If the project and pattern that you have chosen is very large you might wish to use newspaper as your tracing media. The printer’s ink used in newspaper production will create tracing lines on the wood. Use a page with densely packed typeset such as the Classified Ad section. As with other tracing media, place the newspaper underneath the pattern and copy the lines using an ink pen.
The print from the page will be transferred to the wood. This form of tracing leaves a broken line or dashed line effect since the ink will only appear where there was printing on the newspaper. Once the tracing is complete use a pencil the connect the dashed lines on the wood surface. Newspaper tracing is very effective for extra large projects since it allows you to position the entire pattern and do the tracing all in one step.
Tracing on Painted Wood Surfaces
If you are a wood painter, newspaper will become your favorite means of transferring a pattern. As a wood painter you are often working on a primed and painted surface, not unfinished wood. Carbon paper used on enamel or acrylic colors often leave a line that is difficult to cover, the blue/black ink can bleed into your decoration. Soft pencil leaves an easy tracing line to cover, however it often ‘smears’ around the outside of the tracing where your hand has rubbed against the pattern during the copying, creating extra work to remove the smears. Newspaper will leave a soft, easy to cover line, and has much less smearing than does soft pencil.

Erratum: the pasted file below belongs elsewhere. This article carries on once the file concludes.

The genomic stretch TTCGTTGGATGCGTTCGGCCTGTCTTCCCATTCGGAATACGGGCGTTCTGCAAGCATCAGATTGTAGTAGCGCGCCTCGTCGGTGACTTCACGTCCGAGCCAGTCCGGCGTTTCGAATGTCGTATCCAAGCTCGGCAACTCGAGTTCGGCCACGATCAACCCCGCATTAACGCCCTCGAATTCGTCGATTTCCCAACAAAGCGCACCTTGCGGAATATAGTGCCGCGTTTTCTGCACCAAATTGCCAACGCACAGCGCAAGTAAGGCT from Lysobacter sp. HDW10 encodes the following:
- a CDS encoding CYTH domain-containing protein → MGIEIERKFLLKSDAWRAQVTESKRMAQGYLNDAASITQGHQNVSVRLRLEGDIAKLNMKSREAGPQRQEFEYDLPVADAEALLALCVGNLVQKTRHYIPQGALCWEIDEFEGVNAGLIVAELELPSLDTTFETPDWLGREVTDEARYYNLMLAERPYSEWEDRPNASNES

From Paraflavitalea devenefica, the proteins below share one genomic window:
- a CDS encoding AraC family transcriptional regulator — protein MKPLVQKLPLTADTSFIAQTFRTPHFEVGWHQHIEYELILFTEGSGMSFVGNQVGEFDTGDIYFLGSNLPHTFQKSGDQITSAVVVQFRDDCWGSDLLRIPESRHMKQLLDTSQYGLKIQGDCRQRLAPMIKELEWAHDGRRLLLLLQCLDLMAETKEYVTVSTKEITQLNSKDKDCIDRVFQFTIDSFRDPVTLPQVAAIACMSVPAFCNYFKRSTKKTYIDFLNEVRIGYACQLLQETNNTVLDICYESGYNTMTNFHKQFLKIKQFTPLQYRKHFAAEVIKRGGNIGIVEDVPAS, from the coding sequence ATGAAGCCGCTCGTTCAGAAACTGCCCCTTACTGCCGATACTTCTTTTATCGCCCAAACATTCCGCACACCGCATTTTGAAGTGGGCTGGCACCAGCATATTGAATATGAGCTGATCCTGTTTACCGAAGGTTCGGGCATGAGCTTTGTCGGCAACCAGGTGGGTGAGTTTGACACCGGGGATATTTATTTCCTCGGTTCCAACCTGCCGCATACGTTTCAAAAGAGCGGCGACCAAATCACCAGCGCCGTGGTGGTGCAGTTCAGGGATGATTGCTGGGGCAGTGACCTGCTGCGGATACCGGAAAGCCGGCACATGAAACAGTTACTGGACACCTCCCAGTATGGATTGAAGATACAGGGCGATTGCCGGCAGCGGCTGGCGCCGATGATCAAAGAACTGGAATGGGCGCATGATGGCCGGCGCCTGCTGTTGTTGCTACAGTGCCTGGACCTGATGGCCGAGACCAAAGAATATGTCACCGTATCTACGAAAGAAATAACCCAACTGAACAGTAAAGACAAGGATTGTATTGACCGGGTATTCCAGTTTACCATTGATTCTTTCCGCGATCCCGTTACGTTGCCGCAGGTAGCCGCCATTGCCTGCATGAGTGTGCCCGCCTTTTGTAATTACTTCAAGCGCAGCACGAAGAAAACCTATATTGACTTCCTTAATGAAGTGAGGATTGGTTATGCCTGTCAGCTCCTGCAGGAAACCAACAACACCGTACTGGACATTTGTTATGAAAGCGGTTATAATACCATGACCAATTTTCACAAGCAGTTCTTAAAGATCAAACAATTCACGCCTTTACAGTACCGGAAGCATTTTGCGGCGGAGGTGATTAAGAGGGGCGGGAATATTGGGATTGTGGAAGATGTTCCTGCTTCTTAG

The greatest tip to tracing with any media on painted wood is to allow the base coat paint to thoroughly dry. Acrylic latex paints require at least twenty four hours after the final coat and enamel based paints can require up to three days. An easy way to check if the base coat is dry is to put the back of your hand to the surface or touch the piece to your cheek. If the surface feels ‘cool’ or ‘cold’ then it is still damp.
This is especially important with enamel based paints. These types of color are made with a base of turpentine, lacquer thinner, or mineral spirits. All of these ‘floats’ evaporate as the paint dry. If they are still present when you trace, the ‘float’ will loosen the tracing media in both carbon paper and newspaper causing thick, uncontrolled transfer lines.